Facebook lets you rank friends in news feed

It’s one of the mysteries of Facebook. Why do posts from the most obscure friends often clutter a news feed while your closest friends are nowhere to be seen?

Recognizing that, the social media giant announced new preferences Thursday that allow users to select the friends and pages they want to see at the top of their news feeds.

The new feature builds on customization introduced in November that allowed users to delete posts on their news feed they weren’t interested in. That gave Facebook’s algorithm a better idea of what was and wasn’t valuable to users (and by extension, advertisers).

In addition to the new personalization tools, Facebook on Thursday also introduced a feature to search new Facebook pages to follow.

“We know that ultimately you’re the only one who truly knows what is most meaningful to you, and that is why we want to give you more ways to control what you see,” Jacob Frantz, Facebook product manager, wrote in a blog post.

It remains unknown precisely how Facebook puts together users’ news feeds, a page that aggregates posts from all the friends and pages a user follows.

It’s presumed the posts are arranged based on a user’s interests and interactions with the friends and pages they follow.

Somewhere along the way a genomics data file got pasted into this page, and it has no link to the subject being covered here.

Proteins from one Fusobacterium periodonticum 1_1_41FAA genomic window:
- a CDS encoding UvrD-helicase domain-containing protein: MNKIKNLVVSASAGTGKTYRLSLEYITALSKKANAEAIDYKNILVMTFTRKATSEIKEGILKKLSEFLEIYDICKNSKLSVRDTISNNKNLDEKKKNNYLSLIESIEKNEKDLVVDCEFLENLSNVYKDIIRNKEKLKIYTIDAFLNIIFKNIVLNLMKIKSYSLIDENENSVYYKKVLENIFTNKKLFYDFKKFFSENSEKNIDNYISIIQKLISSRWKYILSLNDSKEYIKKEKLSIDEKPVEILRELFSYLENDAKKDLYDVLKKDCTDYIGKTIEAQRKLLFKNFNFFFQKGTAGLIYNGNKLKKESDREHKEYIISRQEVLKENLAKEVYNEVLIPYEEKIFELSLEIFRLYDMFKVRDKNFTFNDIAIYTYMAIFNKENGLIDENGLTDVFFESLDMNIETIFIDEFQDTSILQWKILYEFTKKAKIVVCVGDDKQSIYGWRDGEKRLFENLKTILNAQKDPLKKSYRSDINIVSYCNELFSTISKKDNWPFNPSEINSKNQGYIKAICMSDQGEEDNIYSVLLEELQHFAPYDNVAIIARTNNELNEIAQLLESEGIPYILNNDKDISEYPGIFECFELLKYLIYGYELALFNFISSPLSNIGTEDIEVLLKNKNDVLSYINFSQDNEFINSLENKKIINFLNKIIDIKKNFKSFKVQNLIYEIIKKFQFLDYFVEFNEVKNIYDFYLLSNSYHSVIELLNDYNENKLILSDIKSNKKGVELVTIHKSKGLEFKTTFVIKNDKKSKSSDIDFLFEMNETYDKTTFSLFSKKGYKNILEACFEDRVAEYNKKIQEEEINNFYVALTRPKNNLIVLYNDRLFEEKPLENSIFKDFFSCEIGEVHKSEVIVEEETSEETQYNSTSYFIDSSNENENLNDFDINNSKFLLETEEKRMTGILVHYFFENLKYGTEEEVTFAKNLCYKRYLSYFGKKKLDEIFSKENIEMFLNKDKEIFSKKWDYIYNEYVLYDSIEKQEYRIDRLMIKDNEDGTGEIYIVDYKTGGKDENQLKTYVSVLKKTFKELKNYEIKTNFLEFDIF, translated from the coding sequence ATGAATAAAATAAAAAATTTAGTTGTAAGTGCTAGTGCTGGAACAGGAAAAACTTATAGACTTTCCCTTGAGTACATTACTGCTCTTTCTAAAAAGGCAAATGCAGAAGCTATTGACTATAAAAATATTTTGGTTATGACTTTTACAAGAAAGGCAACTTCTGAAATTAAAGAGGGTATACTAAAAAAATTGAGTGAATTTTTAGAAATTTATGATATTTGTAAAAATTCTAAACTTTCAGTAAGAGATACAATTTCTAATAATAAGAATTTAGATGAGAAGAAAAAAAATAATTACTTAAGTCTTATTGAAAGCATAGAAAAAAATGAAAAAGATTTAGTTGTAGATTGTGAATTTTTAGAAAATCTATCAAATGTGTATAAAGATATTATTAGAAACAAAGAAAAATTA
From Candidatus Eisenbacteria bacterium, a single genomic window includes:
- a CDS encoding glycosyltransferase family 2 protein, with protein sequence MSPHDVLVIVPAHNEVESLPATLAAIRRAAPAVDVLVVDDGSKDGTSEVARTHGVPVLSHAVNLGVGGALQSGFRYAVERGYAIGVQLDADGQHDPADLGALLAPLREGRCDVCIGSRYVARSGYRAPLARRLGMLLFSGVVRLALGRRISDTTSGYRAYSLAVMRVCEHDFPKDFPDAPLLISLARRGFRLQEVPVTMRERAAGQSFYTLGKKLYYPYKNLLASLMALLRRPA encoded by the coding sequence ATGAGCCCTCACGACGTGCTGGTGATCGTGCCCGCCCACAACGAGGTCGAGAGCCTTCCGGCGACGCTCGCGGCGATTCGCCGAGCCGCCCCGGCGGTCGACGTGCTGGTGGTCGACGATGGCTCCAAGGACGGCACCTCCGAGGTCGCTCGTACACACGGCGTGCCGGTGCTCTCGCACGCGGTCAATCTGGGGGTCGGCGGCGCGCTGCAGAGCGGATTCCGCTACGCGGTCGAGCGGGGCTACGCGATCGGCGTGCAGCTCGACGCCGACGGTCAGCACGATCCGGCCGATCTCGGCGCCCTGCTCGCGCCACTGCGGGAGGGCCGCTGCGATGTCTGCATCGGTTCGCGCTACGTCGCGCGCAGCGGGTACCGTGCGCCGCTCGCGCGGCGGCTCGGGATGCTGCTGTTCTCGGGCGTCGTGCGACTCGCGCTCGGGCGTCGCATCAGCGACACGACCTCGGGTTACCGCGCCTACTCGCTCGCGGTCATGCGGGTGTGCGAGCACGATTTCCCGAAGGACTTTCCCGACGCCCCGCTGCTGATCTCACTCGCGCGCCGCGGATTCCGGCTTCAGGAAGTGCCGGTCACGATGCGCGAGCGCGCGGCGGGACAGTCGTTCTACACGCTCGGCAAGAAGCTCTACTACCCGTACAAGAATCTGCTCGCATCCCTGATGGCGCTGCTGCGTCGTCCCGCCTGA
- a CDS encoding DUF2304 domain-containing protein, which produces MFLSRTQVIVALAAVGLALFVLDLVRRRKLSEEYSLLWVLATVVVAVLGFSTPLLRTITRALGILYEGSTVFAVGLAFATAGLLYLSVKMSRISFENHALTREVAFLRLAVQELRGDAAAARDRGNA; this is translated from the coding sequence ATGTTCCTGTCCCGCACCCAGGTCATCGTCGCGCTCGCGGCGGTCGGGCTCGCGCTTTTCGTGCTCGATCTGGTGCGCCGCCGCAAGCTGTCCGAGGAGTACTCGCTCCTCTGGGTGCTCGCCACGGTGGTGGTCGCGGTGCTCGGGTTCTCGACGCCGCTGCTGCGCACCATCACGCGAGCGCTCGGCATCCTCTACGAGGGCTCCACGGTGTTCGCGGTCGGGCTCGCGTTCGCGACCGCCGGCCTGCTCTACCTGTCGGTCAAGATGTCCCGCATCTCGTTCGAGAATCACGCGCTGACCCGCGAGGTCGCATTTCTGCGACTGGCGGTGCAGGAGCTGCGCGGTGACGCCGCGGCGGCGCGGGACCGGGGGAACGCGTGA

Frantz explained it this way: “The goal of News Feed is to show you the stories that matter most to you. To do this, we use ranking to order stories based on how interesting we believe they are to you: specifically, whom you tend to interact with, and what kinds of content you tend to like and comment on.”

That of course still doesn’t explain for many why someone from, say, grade school you’ve had no contact with in decades kept popping up. With the expanded features now, that may no longer matter.

Follow @dhpierson for tech news.


I'm just so over the Facebook rainbow

Microsoft to lay off 6% of its workforce, scale back cellphone business

Microsoft calls for HoloLens project pitches with big money for winners

Copyright © 2018, Los Angeles Times
EDITION: California | U.S. & World